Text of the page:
One of the most interesting new technologies we experienced at CES this year was in the form of GaN chargers. That is because, not only is the technology fascinating, it makes for some incredibly practical products. Using this technology, for example, manufacturers can produce laptop chargers that are less than a quarter of the size of a traditional power brick. The new chargers are so small, in fact, that we can't even call them a brick anymore. Some of them are as small as a 2-outlet phone charger. For those who travel a lot, or really for anyone who brings a laptop with them, these chargers will make the experience better.
However, it is not just portable chargers where the technology could shine in the future. We've all seen power products, whether it be wall outlets, surge protectors, or even power towers, that include USB charging ports. These are only powerful enough to be able to charge small devices like phones and tablets if you're lucky. They simply cannot produce enough power to charge something bigger, like a laptop. However, with this now miniaturized charging technology, we could potentially see the chargers built into these types of power products. Imagine checking into a hotel room and, on the desk, there is a USB-C outlet ready to power your laptop. Beautiful.
As these new chargers are released, Avram has been putting them to the test with his handy new load tester, Using this device, he can see exactly how much power the chargers are able to produce. If the company says it's a 65-watt charger, are you actually getting that amount of power, or does it fall short? Or, more interestingly, does it over-deliver? It's always exciting to get more than you thought you were paying for. The round-up for GaN chargers will be available soon on Tom's Hardware.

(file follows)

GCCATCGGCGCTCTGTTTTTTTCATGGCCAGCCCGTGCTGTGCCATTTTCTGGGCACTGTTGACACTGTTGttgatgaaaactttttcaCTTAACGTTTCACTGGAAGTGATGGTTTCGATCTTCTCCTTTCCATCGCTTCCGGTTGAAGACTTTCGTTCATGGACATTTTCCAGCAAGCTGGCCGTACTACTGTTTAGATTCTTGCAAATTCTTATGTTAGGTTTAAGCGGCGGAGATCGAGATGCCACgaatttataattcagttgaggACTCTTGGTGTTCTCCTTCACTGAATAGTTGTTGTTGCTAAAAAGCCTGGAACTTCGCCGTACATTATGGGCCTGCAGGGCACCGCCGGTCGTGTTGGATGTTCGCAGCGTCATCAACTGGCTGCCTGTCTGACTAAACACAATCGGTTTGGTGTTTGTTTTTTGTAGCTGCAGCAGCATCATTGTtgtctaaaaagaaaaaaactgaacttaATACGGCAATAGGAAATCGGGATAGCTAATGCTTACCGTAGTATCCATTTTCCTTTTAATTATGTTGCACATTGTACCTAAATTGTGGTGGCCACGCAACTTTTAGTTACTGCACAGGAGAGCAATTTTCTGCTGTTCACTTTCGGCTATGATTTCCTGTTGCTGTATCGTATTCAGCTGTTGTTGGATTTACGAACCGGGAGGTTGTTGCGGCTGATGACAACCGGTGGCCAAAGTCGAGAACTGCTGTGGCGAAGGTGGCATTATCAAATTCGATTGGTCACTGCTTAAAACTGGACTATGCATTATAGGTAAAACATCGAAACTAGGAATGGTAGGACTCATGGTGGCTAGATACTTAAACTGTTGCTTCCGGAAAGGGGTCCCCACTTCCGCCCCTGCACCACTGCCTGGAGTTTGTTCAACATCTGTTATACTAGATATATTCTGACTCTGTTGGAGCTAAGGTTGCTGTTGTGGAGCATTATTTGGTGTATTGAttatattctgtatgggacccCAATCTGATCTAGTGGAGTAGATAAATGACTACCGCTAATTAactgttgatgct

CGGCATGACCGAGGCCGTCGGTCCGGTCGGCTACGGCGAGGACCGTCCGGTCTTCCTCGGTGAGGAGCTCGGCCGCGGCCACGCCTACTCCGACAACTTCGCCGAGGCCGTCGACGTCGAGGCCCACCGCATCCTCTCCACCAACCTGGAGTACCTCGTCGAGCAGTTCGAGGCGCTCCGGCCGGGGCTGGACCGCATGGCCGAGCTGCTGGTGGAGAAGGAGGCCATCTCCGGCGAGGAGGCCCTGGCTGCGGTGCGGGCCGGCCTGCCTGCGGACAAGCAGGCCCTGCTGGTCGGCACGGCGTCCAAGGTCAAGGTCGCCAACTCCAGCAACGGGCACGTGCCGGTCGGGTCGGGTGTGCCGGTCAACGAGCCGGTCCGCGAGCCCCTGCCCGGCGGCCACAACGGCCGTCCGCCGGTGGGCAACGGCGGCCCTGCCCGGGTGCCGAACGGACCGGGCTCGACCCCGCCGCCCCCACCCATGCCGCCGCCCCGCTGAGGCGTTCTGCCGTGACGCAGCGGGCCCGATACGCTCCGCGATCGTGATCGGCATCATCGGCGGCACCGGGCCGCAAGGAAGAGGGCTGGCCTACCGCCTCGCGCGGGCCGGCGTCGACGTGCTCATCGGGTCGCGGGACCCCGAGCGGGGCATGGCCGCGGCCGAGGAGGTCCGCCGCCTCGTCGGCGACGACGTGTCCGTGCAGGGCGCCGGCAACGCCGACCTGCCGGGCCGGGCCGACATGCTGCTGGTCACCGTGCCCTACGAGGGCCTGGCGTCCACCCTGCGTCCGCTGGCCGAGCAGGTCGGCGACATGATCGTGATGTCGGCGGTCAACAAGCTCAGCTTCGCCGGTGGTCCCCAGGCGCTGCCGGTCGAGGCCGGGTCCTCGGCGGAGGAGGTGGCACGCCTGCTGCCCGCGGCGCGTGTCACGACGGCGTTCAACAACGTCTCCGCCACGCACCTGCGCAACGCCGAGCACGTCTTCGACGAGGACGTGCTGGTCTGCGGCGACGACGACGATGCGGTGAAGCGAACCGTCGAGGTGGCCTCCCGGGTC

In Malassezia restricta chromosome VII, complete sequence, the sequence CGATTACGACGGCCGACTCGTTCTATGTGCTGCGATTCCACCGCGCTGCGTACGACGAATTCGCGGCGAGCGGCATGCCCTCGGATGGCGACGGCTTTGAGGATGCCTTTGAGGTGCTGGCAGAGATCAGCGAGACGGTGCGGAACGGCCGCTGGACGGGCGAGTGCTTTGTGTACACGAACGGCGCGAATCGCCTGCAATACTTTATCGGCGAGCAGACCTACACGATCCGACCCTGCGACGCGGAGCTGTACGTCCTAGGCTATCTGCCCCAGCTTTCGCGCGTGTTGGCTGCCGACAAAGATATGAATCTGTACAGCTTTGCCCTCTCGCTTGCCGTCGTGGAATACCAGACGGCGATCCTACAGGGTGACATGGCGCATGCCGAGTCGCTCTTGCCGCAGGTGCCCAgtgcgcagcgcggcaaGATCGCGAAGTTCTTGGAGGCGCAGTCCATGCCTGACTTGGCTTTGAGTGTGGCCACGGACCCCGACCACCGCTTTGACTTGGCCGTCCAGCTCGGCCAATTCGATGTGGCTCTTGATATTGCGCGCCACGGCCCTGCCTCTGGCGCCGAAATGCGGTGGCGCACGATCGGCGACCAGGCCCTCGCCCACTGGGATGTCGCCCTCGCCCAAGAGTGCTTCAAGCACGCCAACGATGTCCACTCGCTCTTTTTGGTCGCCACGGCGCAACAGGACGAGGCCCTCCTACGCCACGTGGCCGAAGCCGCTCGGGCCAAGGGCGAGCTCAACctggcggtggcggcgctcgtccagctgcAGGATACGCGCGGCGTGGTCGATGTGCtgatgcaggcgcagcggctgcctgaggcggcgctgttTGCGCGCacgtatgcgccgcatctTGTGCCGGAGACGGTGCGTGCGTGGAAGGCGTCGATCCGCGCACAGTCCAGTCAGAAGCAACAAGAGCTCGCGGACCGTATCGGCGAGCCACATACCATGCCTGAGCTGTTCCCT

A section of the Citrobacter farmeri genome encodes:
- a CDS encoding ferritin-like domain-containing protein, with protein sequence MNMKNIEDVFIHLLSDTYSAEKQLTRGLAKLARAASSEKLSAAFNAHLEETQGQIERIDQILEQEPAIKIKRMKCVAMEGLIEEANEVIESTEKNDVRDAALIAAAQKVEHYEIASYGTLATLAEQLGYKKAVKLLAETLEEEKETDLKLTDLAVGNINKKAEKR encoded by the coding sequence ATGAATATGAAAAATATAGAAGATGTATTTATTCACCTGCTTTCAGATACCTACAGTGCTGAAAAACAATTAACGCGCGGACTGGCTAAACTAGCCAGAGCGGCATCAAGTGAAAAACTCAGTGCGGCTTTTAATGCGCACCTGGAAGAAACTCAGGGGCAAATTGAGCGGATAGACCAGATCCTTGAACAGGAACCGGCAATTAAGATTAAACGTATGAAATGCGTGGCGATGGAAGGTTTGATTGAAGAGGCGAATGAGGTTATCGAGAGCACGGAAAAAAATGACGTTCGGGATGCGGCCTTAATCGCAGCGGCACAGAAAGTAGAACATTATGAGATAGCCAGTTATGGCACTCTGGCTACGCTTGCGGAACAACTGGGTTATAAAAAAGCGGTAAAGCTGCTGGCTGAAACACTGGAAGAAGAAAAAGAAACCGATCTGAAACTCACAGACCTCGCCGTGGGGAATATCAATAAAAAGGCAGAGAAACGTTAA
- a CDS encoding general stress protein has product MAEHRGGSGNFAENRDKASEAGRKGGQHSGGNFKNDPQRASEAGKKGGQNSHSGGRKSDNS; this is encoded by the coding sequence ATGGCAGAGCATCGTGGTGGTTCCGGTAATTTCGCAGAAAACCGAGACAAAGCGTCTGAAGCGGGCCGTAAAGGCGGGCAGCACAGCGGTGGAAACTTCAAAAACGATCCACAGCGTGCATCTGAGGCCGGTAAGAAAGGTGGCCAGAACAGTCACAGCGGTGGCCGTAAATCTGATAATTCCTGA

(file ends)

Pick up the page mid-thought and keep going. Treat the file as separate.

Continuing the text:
Scott is a developer who has worked on projects of varying sizes, including all of the PLUGHITZ Corporation properties. He is also known in the gaming world for his time supporting the rhythm game community, through DDRLover and hosting tournaments throughout the Tampa Bay Area. Currently, when he is not working on software projects or hosting F5 Live: Refreshing Technology, Scott can often be found returning to his high school days working with the Foundation for Inspiration and Recognition of Science and Technology (FIRST), mentoring teams and helping with ROBOTICON Tampa Bay. He has also helped found a student software learning group, the ASCII Warriors, currently housed at AMRoC Fab Lab.
Avram's been in love with PCs since he played original Castle Wolfenstein on an Apple II+. Before joining Tom's Hardware, for 10 years, he served as Online Editorial Director for sister sites Tom's Guide and Laptop Mag, where he programmed the CMS and many of the benchmarks. When he's not editing, writing or stumbling around trade show halls, you'll find him building Arduino robots with his son and watching every single superhero show on the CW.